I ask him if he irrigates and he explains that it’s impossible to do so. He owns about 12 hectares of land but these are split into 21 different plots, here and there. “It’s impossible to have a well at each of the sites. It would be nice if I could gather the land somehow, it would make my work so much easier, but you know around here the prices are sky-high. The only thing one can do is maybe slowly manage to exchange plots and create larger pieces of land.” He makes around 90,000 bottles of wine and exports 60% of his production mainly to the USA, Australia and Europe. He recently set up work with a Japanese importer. As we continue talking I realise that he is very goal oriented, very focused on succeeding. I can ‘see’ how he has managed to make his mark and be so highly regarded in such a short time. “When I enter a new market I always prepare. I will go to seminars that help you understand the people of that country, their ways, their market, and so forth.”
I ask him about Wines of Athens, the group he and another four producers have formed to market their products. “The idea behind the group was to convince people that Savatiano is a variety which was underrated. That is why we started talking about the potential the variety has to age. Also, we felt it was important to slowly form a brand for Attica. We still need to try harder in that direction.”
On our way to the vineyards he tells us how he needs to be in control of absolutely everything in the winery. We visit two separate locations and see four plots of land. In the first site what is impressive is that the vineyard is rather narrow and amazingly long. “They had long narrow plots like these which they called ‘lahidia’, because it was easier to plough the land with the horses. Our soil is mainly sandy-clay with stone, although I have plots that are just stone, and about a metre and a half under that it will either be limestone or schist. The closer you go toward Lavrio it will be schist.” We then visit the area of Vouno and see the two plots that are completely set on stone. The one plot is 0.4 hectare and the other 0.2 hectare. From these two sites he makes the wine he calls ‘Naked Truth’. Very low yields and each grape is destemmed separately by hand.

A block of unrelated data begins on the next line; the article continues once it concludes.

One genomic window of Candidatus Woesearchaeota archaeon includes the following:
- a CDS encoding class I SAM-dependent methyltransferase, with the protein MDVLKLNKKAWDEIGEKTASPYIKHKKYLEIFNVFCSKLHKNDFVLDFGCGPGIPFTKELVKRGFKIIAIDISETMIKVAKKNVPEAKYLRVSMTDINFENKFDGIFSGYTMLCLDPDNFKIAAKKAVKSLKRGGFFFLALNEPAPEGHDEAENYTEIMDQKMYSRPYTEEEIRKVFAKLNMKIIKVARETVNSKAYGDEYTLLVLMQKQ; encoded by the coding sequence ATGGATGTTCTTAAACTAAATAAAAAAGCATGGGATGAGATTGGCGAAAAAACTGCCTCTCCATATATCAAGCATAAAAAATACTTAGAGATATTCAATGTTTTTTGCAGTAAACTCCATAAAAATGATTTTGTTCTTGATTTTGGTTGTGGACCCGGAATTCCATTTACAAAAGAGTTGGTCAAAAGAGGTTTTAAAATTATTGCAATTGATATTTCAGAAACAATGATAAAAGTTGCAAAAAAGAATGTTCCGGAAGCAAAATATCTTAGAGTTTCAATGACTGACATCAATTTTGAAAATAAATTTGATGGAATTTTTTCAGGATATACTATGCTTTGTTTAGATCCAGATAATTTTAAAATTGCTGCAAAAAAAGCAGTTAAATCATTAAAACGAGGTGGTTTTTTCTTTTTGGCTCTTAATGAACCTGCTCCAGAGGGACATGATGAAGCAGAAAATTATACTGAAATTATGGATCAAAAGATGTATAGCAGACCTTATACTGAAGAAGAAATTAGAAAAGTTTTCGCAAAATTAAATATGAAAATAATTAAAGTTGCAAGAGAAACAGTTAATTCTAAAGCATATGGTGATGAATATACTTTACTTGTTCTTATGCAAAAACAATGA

We return to the winery because he has to run off to a meeting. I ask him about his resinated wine and he laughs, “You know I had said that I would never make resinated wine, because I thought it had contributed to the bad image savatiano has to the public. But, never say never, my importer in New Zealand insisted that I make some, and now my resinated wine is one of the first to be sold out. All of the people I work with overseas consider it a wine which is very interesting and different. Of course, we are talking about the modern version resinated wine.” By ‘modern’ version he means that the wine has been vinified from high quality savatiano grapes and the resin used does not overpower the aromas of the wine, but adds to its complexity.
I will quickly refer to the wines. All of his wines are made in temperature controlled stainless steel vats. He has nine labels of which one is a resinated white wine, one a rosé wine, one a red wine and one a dessert wine (this is vinified in amphora). The other five are dry white wines, savatiano, assyrtiko, malagousia, a blend of savatiano and assyrtiko which sees some barrel, and the Naked Truth a single vineyard skin contact savatiano. I will not focus on all of the wines. I will particularly focus on the wines I tried that are composed of Savatiano, whether in total or in a blend.
Stamatis definitely has a lot of power, although he looks quite laid back. I would say, that is what characterises his wine. Power, which is concealed under the floral, citrus, stone fruit aromas. Freshness and a palate that lasts beautifully until your next sip. The alcohol levels of about 12%abv are a bonus.
Savatiano 2018: Citrus fruit, stone fruit, and maybe a touch tropical. Amazing freshness. You would never think that this came from such a warm region.
Savatiano Oak matured 2018: Complex, structured, with the typical aromas of savatiano, but with more tropical and ‘woody’ aromas.
Naked Truth Savatiano 2018: about 1500 bottles/yr, skin contact for 15 days, minimal intervention. Tiny addition of sulfites (20ppm) when bottled. Creamy, intense, mouthwatering and slightly tannic.
Retsina 2018: Floral, fruity, nutty with the resin hinting at its presence.